All starts from a seed...

Organic farming as we know it today is the result of the development and synthesis of various alternative methods of agricultural production – different from "conventional" agriculture – that emerged in the early 20th century, mainly in Central and Northern Europe. Of these methods, Biodynamic Agriculture, Organic Agriculture, and Biological Agriculture in its early form could be cited as the most significant.

We must point out that, their small differences notwithstanding, all of these production methods considered the bond between agriculture and nature, as well as respecting natural balance, as paramount.

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Major milestones in the development of organic farming as an alternative and sensible method of agricultural production include:

1924: With his lectures in Germany, Rudolf Steiner set the foundations of Biodynamic Agriculture.

1940: Sir Albert Howard's Agricultural Testament was published in England, forming the basis for Organic Farming.

1940 : Development of Biological Farming in Switzerland by Hans Peter Rusch and Hans Muller.

1943: Lady Eve Balfour published her book The Living Soil in England, while in 1946 she became a co-founder and the first president of the Soil Association organization.

1947 Inspired by the studies of Sir Albert Howard and Lady Eve Balfour, J.I. Rodale founded in the US the Institute that bears his name with the aim to research Organic Farming.

1972: The International Federation of Organic Agriculture Movements (IFOAM) was founded.

1991: The Regulation (EEC) 2092/91 "on organic production of agricultural products and indications referring thereto on agricultural products and foodstuffs" passed; organic farming was officially regulated at a European level for the first time.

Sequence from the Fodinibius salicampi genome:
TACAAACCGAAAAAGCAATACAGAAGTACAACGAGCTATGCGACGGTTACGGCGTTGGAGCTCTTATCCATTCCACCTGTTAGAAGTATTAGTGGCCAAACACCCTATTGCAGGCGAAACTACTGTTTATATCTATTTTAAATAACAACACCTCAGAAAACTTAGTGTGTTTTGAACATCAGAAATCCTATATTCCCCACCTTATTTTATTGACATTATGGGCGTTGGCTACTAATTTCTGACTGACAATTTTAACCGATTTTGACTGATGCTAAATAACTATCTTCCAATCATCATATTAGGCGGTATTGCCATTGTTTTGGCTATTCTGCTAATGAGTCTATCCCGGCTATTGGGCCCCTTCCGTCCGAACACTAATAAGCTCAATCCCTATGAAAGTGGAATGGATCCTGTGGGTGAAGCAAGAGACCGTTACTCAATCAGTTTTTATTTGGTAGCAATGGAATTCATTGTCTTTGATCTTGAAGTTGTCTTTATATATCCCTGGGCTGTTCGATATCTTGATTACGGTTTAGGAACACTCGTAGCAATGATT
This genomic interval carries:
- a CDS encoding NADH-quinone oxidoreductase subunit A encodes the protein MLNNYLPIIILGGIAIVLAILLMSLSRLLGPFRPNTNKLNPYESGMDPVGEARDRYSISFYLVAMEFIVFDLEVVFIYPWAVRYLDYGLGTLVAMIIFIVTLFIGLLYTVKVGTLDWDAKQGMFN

Since 1991, the scenery has been constantly changing for organic farming, first at a European and then at a global level. The institutionalization of the field with the introduction of rules on production, marketing and control has significantly boosted consumer trust, protected producers and set the basis for the rapid, as it turned out, development of the organic product market.

1999: Extension of the original Regulation to include animal products (Regulation EC 1804/1999).

2004: Publication of the 'European Action Plant for Organic Food and Farming'. This was a major milestone, since organic farming thus gained full political support; at the same time, the active promotion of the nutritional value of organic products and the social and environmental contribution of organic farming was put in motion.

2009: Substitution of the original Regulation 2092/1991 by the new Regulations 834/2007 & 889/2008.

2009: Extension of the Regulations to include aquaculture products, with Regulation 710/2009 (aquaculture products and seaweed).

2010: Publication of the new EU logo for organic products.

Especially after 2000, many countries around the world have proceeded to adopt regulations for the production, marketing and control of organic products, including the USA, Japan, Canada, Australia, and South Korea.

Today, the global market of organic products represents a significant part of the food market, with a turnover of more than 46 billion dollars in 2007. Europe is the strongest market, with 54% of total turnover and 25 billion dollars in absolute figures. More than 32.2 million hectares are cultivated in total, while there are more than 1.2 million integrated producers (source: World of Organic Agriculture, IFOAM 2009).

In Greece, the total area of cultivated land was more than 150,000 hectares in 2007 (integrated pastures not included) and organic farmers more than 24,000. Olive trees account for 34% of organic cultures (51,923 hectares in total), followed by cereals at 26% (a total of 40,020 hectares).

  • Steiner Rudolf (1861 - 1925).
  • Rachel Carson (1907-1964).
  • Jerome Irving Rodale (1898 - 1971).


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